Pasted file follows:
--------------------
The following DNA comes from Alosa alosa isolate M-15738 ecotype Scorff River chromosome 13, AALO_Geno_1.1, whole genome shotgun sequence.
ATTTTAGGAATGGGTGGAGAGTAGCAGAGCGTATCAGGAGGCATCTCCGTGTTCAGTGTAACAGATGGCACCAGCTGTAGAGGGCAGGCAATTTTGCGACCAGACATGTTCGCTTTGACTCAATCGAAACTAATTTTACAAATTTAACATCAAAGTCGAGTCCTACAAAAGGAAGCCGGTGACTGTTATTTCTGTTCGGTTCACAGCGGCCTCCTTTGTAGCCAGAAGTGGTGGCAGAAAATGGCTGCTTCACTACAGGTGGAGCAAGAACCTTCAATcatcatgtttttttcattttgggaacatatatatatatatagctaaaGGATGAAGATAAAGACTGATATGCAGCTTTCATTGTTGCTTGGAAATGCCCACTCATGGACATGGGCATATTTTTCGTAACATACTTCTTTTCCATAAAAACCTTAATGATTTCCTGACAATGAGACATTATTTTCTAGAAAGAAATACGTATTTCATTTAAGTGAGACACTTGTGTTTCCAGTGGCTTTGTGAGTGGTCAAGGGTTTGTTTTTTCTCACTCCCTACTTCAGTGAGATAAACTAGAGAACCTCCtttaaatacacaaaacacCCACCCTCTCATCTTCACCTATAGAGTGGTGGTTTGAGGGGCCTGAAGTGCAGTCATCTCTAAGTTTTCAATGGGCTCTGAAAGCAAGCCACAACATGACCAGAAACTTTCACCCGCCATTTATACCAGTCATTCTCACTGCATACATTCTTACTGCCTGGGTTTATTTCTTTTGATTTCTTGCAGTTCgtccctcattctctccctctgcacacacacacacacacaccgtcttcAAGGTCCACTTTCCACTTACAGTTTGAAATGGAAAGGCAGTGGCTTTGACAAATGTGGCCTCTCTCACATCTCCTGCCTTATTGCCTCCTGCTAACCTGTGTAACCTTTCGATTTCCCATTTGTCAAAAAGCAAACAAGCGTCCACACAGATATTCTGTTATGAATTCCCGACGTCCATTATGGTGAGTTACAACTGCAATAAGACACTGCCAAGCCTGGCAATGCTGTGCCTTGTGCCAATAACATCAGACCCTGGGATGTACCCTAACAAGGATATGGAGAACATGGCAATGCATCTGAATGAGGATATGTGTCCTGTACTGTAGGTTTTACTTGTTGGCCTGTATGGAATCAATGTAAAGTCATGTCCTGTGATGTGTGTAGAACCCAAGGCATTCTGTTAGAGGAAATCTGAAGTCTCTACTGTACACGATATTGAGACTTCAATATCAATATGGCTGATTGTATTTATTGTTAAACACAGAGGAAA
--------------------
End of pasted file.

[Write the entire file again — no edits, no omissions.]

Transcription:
The following DNA comes from Alosa alosa isolate M-15738 ecotype Scorff River chromosome 13, AALO_Geno_1.1, whole genome shotgun sequence.
ATTTTAGGAATGGGTGGAGAGTAGCAGAGCGTATCAGGAGGCATCTCCGTGTTCAGTGTAACAGATGGCACCAGCTGTAGAGGGCAGGCAATTTTGCGACCAGACATGTTCGCTTTGACTCAATCGAAACTAATTTTACAAATTTAACATCAAAGTCGAGTCCTACAAAAGGAAGCCGGTGACTGTTATTTCTGTTCGGTTCACAGCGGCCTCCTTTGTAGCCAGAAGTGGTGGCAGAAAATGGCTGCTTCACTACAGGTGGAGCAAGAACCTTCAATcatcatgtttttttcattttgggaacatatatatatatatagctaaaGGATGAAGATAAAGACTGATATGCAGCTTTCATTGTTGCTTGGAAATGCCCACTCATGGACATGGGCATATTTTTCGTAACATACTTCTTTTCCATAAAAACCTTAATGATTTCCTGACAATGAGACATTATTTTCTAGAAAGAAATACGTATTTCATTTAAGTGAGACACTTGTGTTTCCAGTGGCTTTGTGAGTGGTCAAGGGTTTGTTTTTTCTCACTCCCTACTTCAGTGAGATAAACTAGAGAACCTCCtttaaatacacaaaacacCCACCCTCTCATCTTCACCTATAGAGTGGTGGTTTGAGGGGCCTGAAGTGCAGTCATCTCTAAGTTTTCAATGGGCTCTGAAAGCAAGCCACAACATGACCAGAAACTTTCACCCGCCATTTATACCAGTCATTCTCACTGCATACATTCTTACTGCCTGGGTTTATTTCTTTTGATTTCTTGCAGTTCgtccctcattctctccctctgcacacacacacacacacaccgtcttcAAGGTCCACTTTCCACTTACAGTTTGAAATGGAAAGGCAGTGGCTTTGACAAATGTGGCCTCTCTCACATCTCCTGCCTTATTGCCTCCTGCTAACCTGTGTAACCTTTCGATTTCCCATTTGTCAAAAAGCAAACAAGCGTCCACACAGATATTCTGTTATGAATTCCCGACGTCCATTATGGTGAGTTACAACTGCAATAAGACACTGCCAAGCCTGGCAATGCTGTGCCTTGTGCCAATAACATCAGACCCTGGGATGTACCCTAACAAGGATATGGAGAACATGGCAATGCATCTGAATGAGGATATGTGTCCTGTACTGTAGGTTTTACTTGTTGGCCTGTATGGAATCAATGTAAAGTCATGTCCTGTGATGTGTGTAGAACCCAAGGCATTCTGTTAGAGGAAATCTGAAGTCTCTACTGTACACGATATTGAGACTTCAATATCAATATGGCTGATTGTATTTATTGTTAAACACAGAGGAAA